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Price Recall, Bertrand Paradox and Price Dispersion With Elastic Demand

Author

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  • Carvalho, M.

    (Tilburg University, Center For Economic Research)

Abstract

This paper studies the consequence of an imprecise recall of the price by the consumers in the Bertrand price competition model for a homogeneous good. It is shown that firms can exploit this weakness and charge prices above the competitive price. This markup increases for rougher recall of the price. If firms have different production costs, those with higher costs are not driven out of the market. However they choose to have a higher price in equilibrium, therefore price dispersion arises. It is shown that firms behave on average as a monopolist with stricter demand and that price dispersion increases with the price recall errors. If bigger recall errors happen, then both consumers and firms on the aggregate level are worse off, for some parameter choices. Furthermore being given the irrational choice that some consumers make, there are situations where the protection of a monopolist against entrants is a welfare maximizing policy. The introduction of more firms in the market does not have a significant impact on the prices. Even though the presented model is static, it can be interpreted as a stage game of an infinitely repeated game where a Nash Equilibrium is played in every stage. The intuition is that consumers do not actually seek information before every purchase, but have a vague idea of the price they faced in previous purchases.

Suggested Citation

  • Carvalho, M., 2009. "Price Recall, Bertrand Paradox and Price Dispersion With Elastic Demand," Discussion Paper 2009-69, Tilburg University, Center for Economic Research.
  • Handle: RePEc:tiu:tiucen:c00b849b-641f-43ed-a493-3a14996448d8
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    File URL: https://pure.uvt.nl/portal/files/1111746/2009-69.pdf
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    References listed on IDEAS

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    1. Alos-Ferrer, Carlos & Ania, Ana B. & Schenk-Hoppe, Klaus Reiner, 2000. "An Evolutionary Model of Bertrand Oligopoly," Games and Economic Behavior, Elsevier, vol. 33(1), pages 1-19, October.
    2. Hehenkamp, Burkhard, 2002. "Sluggish Consumers: An Evolutionary Solution to the Bertrand Paradox," Games and Economic Behavior, Elsevier, vol. 40(1), pages 44-76, July.
    3. Diamond, Peter A., 1971. "A model of price adjustment," Journal of Economic Theory, Elsevier, vol. 3(2), pages 156-168, June.
    4. KalaycI, Kenan & Potters, Jan, 2011. "Buyer confusion and market prices," International Journal of Industrial Organization, Elsevier, vol. 29(1), pages 14-22, January.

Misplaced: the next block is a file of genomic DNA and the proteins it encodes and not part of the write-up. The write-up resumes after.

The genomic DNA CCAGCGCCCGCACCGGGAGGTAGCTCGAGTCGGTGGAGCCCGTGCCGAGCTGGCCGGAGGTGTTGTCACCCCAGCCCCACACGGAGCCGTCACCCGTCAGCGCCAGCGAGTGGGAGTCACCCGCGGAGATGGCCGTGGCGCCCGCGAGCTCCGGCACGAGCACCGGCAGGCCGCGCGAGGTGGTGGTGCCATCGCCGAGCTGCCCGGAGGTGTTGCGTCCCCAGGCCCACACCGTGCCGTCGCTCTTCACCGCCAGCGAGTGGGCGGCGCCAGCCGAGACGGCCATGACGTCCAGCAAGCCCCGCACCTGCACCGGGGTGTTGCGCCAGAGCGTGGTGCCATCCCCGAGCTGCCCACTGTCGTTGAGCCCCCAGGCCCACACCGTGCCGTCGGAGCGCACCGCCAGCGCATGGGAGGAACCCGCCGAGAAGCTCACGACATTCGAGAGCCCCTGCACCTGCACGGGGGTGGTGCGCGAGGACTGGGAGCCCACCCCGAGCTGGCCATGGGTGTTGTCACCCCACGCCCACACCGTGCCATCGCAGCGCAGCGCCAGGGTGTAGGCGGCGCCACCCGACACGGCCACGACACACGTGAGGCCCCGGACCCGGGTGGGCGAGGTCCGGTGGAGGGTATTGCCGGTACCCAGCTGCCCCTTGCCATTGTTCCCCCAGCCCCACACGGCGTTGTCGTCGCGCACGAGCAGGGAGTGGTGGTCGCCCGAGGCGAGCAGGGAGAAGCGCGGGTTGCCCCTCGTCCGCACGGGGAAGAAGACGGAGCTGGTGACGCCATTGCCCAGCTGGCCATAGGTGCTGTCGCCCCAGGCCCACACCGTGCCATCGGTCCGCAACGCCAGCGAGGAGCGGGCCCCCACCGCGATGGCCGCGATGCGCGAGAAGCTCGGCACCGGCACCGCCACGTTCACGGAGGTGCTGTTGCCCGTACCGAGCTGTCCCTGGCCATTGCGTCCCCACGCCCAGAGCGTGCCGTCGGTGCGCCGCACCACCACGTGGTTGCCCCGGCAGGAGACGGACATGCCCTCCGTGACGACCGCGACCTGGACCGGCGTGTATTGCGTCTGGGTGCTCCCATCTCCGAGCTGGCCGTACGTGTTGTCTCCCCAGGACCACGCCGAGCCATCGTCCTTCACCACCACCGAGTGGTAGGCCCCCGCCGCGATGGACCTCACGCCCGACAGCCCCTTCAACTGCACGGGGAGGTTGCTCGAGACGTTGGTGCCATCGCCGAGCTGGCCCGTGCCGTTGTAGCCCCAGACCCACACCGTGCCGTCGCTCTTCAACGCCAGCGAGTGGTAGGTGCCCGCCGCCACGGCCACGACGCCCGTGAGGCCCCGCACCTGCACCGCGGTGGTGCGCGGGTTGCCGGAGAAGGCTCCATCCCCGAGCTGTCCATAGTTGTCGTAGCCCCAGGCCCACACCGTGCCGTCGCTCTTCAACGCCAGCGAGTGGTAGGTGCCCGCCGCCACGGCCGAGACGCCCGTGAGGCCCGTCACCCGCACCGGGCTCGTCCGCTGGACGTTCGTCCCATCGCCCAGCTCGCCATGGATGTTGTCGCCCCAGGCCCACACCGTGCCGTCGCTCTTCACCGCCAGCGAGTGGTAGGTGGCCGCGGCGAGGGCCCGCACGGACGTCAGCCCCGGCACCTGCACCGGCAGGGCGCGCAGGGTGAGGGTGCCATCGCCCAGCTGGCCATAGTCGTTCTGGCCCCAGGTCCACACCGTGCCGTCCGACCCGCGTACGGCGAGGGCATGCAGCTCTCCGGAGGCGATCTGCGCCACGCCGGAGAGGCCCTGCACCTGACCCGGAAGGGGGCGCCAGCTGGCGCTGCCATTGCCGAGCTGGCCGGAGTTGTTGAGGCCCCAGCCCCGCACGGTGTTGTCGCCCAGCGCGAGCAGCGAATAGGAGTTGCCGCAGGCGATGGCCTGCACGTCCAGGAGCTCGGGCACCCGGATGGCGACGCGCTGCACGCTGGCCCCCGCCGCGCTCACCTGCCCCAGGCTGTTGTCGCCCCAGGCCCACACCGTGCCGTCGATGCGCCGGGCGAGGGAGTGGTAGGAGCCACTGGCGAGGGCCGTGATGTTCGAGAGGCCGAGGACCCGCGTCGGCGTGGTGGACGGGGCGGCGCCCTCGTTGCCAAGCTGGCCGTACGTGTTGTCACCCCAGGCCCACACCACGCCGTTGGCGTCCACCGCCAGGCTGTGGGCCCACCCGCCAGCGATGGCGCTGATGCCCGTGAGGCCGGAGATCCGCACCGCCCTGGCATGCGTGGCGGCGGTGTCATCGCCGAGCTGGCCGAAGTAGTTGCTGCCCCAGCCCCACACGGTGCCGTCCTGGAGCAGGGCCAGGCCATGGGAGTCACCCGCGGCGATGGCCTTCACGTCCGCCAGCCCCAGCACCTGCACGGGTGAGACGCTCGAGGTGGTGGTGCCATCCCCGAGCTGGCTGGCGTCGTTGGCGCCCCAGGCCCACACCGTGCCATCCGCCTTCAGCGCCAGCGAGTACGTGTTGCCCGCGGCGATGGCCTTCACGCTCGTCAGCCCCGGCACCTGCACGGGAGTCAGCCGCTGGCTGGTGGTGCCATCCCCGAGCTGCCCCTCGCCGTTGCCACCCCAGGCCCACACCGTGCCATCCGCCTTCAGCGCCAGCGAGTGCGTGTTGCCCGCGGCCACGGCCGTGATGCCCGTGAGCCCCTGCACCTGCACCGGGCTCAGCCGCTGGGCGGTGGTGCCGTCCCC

5. Marc Vanhuele & Gilles Laurent & X. Drèze, 2006. "Consumers' Immediate Memory for Prices," Post-Print halshs-00119558, HAL.
    6. David Laibson & Xavier Gabaix, 2004. "Competition and Consumer Confusion," Econometric Society 2004 North American Summer Meetings 663, Econometric Society.
    7. Xavier Gabaix & David Laibson & Hongyi Li, 2005. "Extreme Value Theory and the Effects of Competition on Profits," Levine's Bibliography 784828000000000656, UCLA Department of Economics.
    8. Sendhil Mullainathan, 2002. "A Memory-Based Model of Bounded Rationality," The Quarterly Journal of Economics, Oxford University Press, vol. 117(3), pages 735-774.
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    Citations

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    Cited by:

    1. Levent Kutlu, 2015. "Limited Memory Consumers and Price Dispersion," Review of Industrial Organization, Springer;The Industrial Organization Society, vol. 46(4), pages 349-357, June.

    More about this item

    Keywords

    Behavioral Industrial Organization; Bounded Rationality; Price Recall; Price Dispersion; Bertrand Paradox;

    JEL classification:

    • D03 - Microeconomics - - General - - - Behavioral Microeconomics: Underlying Principles
    • D43 - Microeconomics - - Market Structure, Pricing, and Design - - - Oligopoly and Other Forms of Market Imperfection
    • D83 - Microeconomics - - Information, Knowledge, and Uncertainty - - - Search; Learning; Information and Knowledge; Communication; Belief; Unawareness
    • L11 - Industrial Organization - - Market Structure, Firm Strategy, and Market Performance - - - Production, Pricing, and Market Structure; Size Distribution of Firms
    • L13 - Industrial Organization - - Market Structure, Firm Strategy, and Market Performance - - - Oligopoly and Other Imperfect Markets

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